Definition of epiphany in English:

epiphany

noun

  • 1The manifestation of Christ to the Gentiles as represented by the Magi (Matthew 2:1–12).

    • ‘The story of Epiphany is related by the first three Evangelists: Matthew, Mark and Luke.’
    • ‘The account of the magi is celebrated as an epiphany of our Lord.’
    1. 1.1 The festival commemorating the Epiphany on 6 January.
      • ‘Christians will be praying around the world during both Advent and Epiphany.’
      • ‘An indispensable part of any sermon on this Fifth Sunday after the Epiphany is the preacher's passing on the experiences of Christ's death and resurrection that this assembly has received.’
      • ‘In Izalco, the period between Christmas and the Feast of the Epiphany is celebrated with nightly processions and Jeu Jeu, an Amerindian rain dance.’
      • ‘The Church defines Christmas as the twelve days from Christmas Day until the eve of Epiphany.’
      • ‘Tomorrow's feast of the Epiphany, or Little Christmas, is still a huge, well-celebrated event from Berlin to Barcelona.’
      • ‘The pope, who personally administers each of the church's seven sacraments during the course of each year, makes a practice of consecrating bishops on Epiphany.’
      • ‘On January the 6th they have another special celebration called the Epiphany.’
      • ‘Catholics honor Three Kings Day on January 6, the feast of the Epiphany.’
      • ‘Tomorrow is a Holy Day, The Feast of the Epiphany when there will be Masses at 11 am and 7.30 pm.’
      • ‘The Christmas season in France comes to an end on Epiphany when we commemorate the coming of the three kings to Bethlehem.’
      • ‘The Greater Blessing of Water is performed on the Feast of the Epiphany (in the Julian calendar, January 19).’
      • ‘For Epiphany on January 6, a large round pastry is baked with a bean hidden in it.’
      • ‘We Christians need Epiphany to complete our Christmas lesson.’
      • ‘The journey from Epiphany to Lent brings us from the brightness of our dawning to the bleakness of our sinfulness.’
      • ‘The twelfth day of Christmas, 6 January, Epiphany day, is the day that Christians believe that the three wise men presented their gifts to the new born Christ.’
      • ‘On Epiphany morning, the Lutheran-Episcopal full communion will be rendered official and celebrated at Washington's National Cathedral.’
      • ‘The nativity scene remains in its place until January 6, the Epiphany (the twelfth night after Christmas).’
      • ‘It's an important date in the Catholic calendar, the Feast of the Epiphany, the day for celebrating the meeting between Christ and the Magi.’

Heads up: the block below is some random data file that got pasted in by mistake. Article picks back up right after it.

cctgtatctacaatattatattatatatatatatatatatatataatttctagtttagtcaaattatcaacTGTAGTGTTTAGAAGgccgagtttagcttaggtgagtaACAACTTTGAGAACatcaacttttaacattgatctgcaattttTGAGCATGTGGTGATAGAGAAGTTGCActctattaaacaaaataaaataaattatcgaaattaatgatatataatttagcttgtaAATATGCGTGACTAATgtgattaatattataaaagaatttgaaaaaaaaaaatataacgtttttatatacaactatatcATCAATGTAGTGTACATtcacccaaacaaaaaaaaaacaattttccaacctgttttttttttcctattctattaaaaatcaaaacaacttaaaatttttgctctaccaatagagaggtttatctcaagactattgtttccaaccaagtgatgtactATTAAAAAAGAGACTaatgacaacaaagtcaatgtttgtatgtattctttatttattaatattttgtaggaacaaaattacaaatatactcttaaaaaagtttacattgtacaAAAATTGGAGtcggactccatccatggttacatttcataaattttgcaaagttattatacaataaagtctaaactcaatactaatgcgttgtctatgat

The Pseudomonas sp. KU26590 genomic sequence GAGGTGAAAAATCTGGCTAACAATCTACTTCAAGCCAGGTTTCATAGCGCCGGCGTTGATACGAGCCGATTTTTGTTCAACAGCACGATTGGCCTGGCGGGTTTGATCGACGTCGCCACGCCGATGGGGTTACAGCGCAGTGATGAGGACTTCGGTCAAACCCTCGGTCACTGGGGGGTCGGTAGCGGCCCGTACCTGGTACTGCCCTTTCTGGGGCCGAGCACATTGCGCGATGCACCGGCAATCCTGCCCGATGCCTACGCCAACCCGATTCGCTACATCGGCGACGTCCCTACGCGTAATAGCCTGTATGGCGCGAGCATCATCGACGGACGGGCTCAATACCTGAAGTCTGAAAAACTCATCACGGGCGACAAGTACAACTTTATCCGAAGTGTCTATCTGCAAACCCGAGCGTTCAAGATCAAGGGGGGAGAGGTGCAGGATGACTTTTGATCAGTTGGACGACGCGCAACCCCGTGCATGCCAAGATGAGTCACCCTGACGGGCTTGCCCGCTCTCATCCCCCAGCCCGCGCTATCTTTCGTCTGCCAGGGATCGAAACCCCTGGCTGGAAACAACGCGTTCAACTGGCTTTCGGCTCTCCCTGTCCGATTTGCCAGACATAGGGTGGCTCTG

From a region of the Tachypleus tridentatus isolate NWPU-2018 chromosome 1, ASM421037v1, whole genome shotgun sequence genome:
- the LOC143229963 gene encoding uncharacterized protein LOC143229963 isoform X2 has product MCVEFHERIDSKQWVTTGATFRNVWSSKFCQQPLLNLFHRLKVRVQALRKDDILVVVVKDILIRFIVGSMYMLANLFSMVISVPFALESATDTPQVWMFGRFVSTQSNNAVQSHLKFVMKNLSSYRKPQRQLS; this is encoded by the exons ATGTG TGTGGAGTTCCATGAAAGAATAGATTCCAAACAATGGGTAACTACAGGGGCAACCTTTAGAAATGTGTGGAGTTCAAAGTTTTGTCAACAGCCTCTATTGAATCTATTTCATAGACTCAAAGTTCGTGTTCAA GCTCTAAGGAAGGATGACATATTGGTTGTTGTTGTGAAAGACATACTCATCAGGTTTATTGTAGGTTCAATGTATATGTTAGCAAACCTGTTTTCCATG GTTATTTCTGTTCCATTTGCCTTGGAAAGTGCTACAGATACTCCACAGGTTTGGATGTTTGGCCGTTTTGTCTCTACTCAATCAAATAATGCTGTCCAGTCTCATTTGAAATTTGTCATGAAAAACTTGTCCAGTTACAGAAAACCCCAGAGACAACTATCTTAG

• ‘The Church celebrates 6 January as Epiphany, the day on which the Christ child was shown to the three Kings.’
      • ‘In the past, the Roman Catholic Church required numerous fasts, including all Sundays during Lent, Easter week, and all Fridays except from Christmas to Epiphany and from Easter to Ascension.’
    2. 1.2 A manifestation of a divine or supernatural being.
  • 2A moment of sudden and great revelation or realization.

    • ‘Growing up on a farm, Greco never saw live dance until he was in his teens, although he recalls a moment of epiphany at the age of six when he knew he wanted to dance.’
    • ‘There are small epiphanies to be had, sudden revelations of the true nature of our place on the wheel of things.’
    • ‘And then you experience some form of traumatic epiphany, and change all those opinions.’
    • ‘In a sudden epiphany, he had remembered that he still had Krillir's guns, silver weapons with eagles engraved on the handles.’
    • ‘Then Walker stopped for a second, and in that instant, it was as if he experienced a moment of epiphany.’
    • ‘I had a sudden epiphany, and slipped my hands nonchalantly into my pockets.’
    • ‘Tom was staring at Simon and had a moment of epiphany.’
    • ‘Then, as if we all have an epiphany at the same moment, we simultaneously yell out.’
    • ‘But I have to believe my epiphany was the decisive moment in my adult life.’
    • ‘Then one day I had an epiphany and realized that you can go around in a bad mood all of the time, but it won't do any good.’
    • ‘A little epiphany happened to me while riding home in the rain tonight.’
    • ‘It was a moment of epiphany in the magic midsummer twilight.’
    • ‘He speaks with the zeal of someone who has undergone a political epiphany.’
    • ‘Almost everyone in recovery has an story of an epiphany, the moment they knew they needed to stop using.’
    • ‘My grandmother's death was like an epiphany for me.’
    • ‘There is a crisis and a tragedy, enlightenment and epiphany.’
    • ‘As the park keeper loomed towards me to say, with a note of pity, that he was going to have to lock up in a minute, I had a moment of epiphany: things did not have to be like this.’
    • ‘Interspersed between such piercing points of pain and disappointment are moments of epiphany.’
    • ‘‘Students are experiencing lots of epiphanies during this process,’ he continued.’
    • ‘I think I expected all of us to be hit by a bombardment of epiphanies that would forever change our perspective on things.’

Origin

Middle English: from Greek epiphainein ‘reveal’. The sense relating to the Christian festival is via Old French epiphanie and ecclesiastical Latin epiphania.

Pronunciation

epiphany

/ɪˈpɪf(ə)ni//ɛˈpɪf(ə)ni/